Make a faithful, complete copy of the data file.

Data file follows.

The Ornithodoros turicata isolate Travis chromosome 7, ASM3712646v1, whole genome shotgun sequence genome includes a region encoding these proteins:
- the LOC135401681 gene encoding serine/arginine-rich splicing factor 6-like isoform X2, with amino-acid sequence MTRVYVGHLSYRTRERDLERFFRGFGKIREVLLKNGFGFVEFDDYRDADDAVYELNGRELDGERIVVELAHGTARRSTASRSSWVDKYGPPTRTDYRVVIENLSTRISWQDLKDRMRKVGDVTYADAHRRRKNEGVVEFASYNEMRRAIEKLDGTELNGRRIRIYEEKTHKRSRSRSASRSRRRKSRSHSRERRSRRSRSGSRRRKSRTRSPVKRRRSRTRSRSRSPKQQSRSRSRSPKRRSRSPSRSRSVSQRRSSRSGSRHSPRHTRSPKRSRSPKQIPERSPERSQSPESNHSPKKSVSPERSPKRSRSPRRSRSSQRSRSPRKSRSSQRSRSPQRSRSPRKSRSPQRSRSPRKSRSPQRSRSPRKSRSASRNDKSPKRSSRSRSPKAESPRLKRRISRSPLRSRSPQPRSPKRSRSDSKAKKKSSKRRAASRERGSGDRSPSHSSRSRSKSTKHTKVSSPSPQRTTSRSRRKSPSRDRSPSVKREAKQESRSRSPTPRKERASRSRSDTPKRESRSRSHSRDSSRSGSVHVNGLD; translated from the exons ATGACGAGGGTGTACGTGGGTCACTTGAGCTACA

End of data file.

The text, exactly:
The Ornithodoros turicata isolate Travis chromosome 7, ASM3712646v1, whole genome shotgun sequence genome includes a region encoding these proteins:
- the LOC135401681 gene encoding serine/arginine-rich splicing factor 6-like isoform X2, with amino-acid sequence MTRVYVGHLSYRTRERDLERFFRGFGKIREVLLKNGFGFVEFDDYRDADDAVYELNGRELDGERIVVELAHGTARRSTASRSSWVDKYGPPTRTDYRVVIENLSTRISWQDLKDRMRKVGDVTYADAHRRRKNEGVVEFASYNEMRRAIEKLDGTELNGRRIRIYEEKTHKRSRSRSASRSRRRKSRSHSRERRSRRSRSGSRRRKSRTRSPVKRRRSRTRSRSRSPKQQSRSRSRSPKRRSRSPSRSRSVSQRRSSRSGSRHSPRHTRSPKRSRSPKQIPERSPERSQSPESNHSPKKSVSPERSPKRSRSPRRSRSSQRSRSPRKSRSSQRSRSPQRSRSPRKSRSPQRSRSPRKSRSPQRSRSPRKSRSASRNDKSPKRSSRSRSPKAESPRLKRRISRSPLRSRSPQPRSPKRSRSDSKAKKKSSKRRAASRERGSGDRSPSHSSRSRSKSTKHTKVSSPSPQRTTSRSRRKSPSRDRSPSVKREAKQESRSRSPTPRKERASRSRSDTPKRESRSRSHSRDSSRSGSVHVNGLD; translated from the exons ATGACGAGGGTGTACGTGGGTCACTTGAGCTACA